He afterwards adds אמר, amer, which means a word or speech; but it is to be taken here for a fixed and an irrevocable word. The word, אמר, amer, he says; that is, as they say, the word and the deed: for when we say, that words are given, we often understand that those who liberally promise are false men, and that we are only trifled with and disappointed when we place confidence in them. But the term, word, is sometimes taken in a good sense. “This is the word,” we often say, when we intend to remove every doubt. We now then perceive what the Prophet meant by adding אמר, amer, the word. “O Lord, thou hast not given mere words to a people; but what has proceeded from thy mouth has been found to be true and valid. Such, therefore, is and faithfulness in thy promises, that we ought not to entertain the least doubt as to the event. As soon as thou givest to us any hope, we ought to feel assured of its accomplishment, as though it were not a word but the exhibition of the thing itself.” In short, by this term the Prophet commends the faithfulness of God, lest we should harbour doubts as to his promises. 5858     This clause has been variously explained: the interpretation here given has been mostly adopted. In the Barberinean manuscript the whole of this prayer is given in many respects different from the present received text of the Septuagint, and this clause is thus found in it—ἐχορτασας βολιδας της φαρετρας ἀυτου. It is evident that this idea falls in more with the preceding clause than any other; and the Hebrew will admit of a sense bordering on this with less alteration than any other that has been offered. No version has been given without supposing something to be understood. Newcome says, that sixteen MSS. read [שבועת]; by leaving out the [ו], it may be a verb in Kal in the past tense, as rendered above, and writers might have easily put down [אמר] for [אזור]. Then the line in Hebrew would be,
   [שבעת מטות אזור]

   “Thou hast filled with arrows the girdle.”

   It is a description of one equipped for battle; his bow was made ready, and he had filled his girdle, that is, his military guide, with arrows; for this girdle the preceding Greek version introduced the quiver, in which arrows were commonly carried. The word [מטות], means rods or staves, that is, of arrows, as we may take it here. This is the most satisfactory solution of the difficulties connected with this line, of which there have been, as Henderson says, more than a hundred interpretations.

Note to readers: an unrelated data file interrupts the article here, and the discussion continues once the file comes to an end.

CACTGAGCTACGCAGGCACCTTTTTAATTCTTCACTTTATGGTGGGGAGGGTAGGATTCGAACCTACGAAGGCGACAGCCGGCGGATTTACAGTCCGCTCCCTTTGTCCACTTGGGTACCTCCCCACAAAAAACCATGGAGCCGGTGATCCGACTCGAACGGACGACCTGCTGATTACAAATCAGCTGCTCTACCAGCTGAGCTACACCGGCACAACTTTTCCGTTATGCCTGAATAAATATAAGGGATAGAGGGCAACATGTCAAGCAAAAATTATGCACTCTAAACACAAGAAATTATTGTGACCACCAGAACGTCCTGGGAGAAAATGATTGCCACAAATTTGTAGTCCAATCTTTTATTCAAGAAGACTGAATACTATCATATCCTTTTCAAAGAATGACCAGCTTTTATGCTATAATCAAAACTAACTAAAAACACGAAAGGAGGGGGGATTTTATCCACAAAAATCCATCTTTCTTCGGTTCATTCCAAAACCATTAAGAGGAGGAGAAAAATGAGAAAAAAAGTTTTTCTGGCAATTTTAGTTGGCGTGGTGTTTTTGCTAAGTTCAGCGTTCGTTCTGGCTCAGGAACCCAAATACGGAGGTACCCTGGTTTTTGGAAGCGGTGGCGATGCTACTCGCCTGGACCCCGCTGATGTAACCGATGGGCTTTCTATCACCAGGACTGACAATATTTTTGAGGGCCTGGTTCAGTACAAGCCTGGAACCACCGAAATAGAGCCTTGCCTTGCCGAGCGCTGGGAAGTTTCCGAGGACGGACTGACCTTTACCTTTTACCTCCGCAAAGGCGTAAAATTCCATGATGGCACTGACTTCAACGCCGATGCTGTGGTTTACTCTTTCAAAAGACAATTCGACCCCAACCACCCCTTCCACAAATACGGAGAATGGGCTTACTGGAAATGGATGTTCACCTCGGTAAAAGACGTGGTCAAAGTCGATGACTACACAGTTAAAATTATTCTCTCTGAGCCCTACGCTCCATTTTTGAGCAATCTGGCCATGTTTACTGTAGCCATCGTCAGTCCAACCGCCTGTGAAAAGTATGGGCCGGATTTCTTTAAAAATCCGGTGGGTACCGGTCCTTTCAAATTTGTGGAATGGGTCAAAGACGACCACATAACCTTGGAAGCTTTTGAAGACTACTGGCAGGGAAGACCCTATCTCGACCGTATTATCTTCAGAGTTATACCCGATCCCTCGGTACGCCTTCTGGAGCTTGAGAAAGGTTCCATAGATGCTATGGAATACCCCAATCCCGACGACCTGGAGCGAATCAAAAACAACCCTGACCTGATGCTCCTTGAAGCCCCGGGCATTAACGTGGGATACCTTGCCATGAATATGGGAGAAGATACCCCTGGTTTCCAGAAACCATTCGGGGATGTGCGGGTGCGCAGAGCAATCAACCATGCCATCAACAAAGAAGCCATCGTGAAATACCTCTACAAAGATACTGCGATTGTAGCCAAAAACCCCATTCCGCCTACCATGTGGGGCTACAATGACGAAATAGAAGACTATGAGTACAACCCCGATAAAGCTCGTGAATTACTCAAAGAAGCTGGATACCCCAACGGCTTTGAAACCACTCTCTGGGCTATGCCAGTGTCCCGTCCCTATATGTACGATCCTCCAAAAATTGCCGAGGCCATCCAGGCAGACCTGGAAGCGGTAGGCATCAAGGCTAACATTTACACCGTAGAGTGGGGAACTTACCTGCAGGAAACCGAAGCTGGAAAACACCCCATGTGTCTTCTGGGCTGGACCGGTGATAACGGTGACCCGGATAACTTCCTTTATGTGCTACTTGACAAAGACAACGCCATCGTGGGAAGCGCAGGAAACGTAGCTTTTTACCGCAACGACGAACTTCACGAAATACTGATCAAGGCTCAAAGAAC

The last clause of the verse is thus rendered by Newcome,—

   Thou didst cleave the streams of the land;

   and by Henderson,—

   Thou didst cleave the earth into rivers.

   The words will not admit the first version; the genitive case in Hebrew is always by juxtaposition; here “streams” and “earth” are separated by the verb. The other version contains hardly a meaning. The most literal rendering is that given by Calvin, and it affords the best sense. The words will admit of the following, which is materially the same,—

   By streams didst thou cleavest the earth.

   The allusion evidently to the streams of that water which miraculously issued from the smitten rock, and followed the Israelites in the wilderness.—Ed.

He then says, that by rivers had been cleft the earth. He refers, I doubt not, to the history we read in Numbers 14; for the Lord, when the people were nearly dead through thirst, drew forth water from the rock, and caused a river to flow wherever the people journeyed. As then he had cleft the earth to make a perpetual course for the stream, and thus supplied the people in dry places with abundance of water, the Prophet says here, that the earth had been cleft by rivers or streams. It was indeed but one river; but he amplifies, and justly so, that remarkable work of God. He afterwards adds—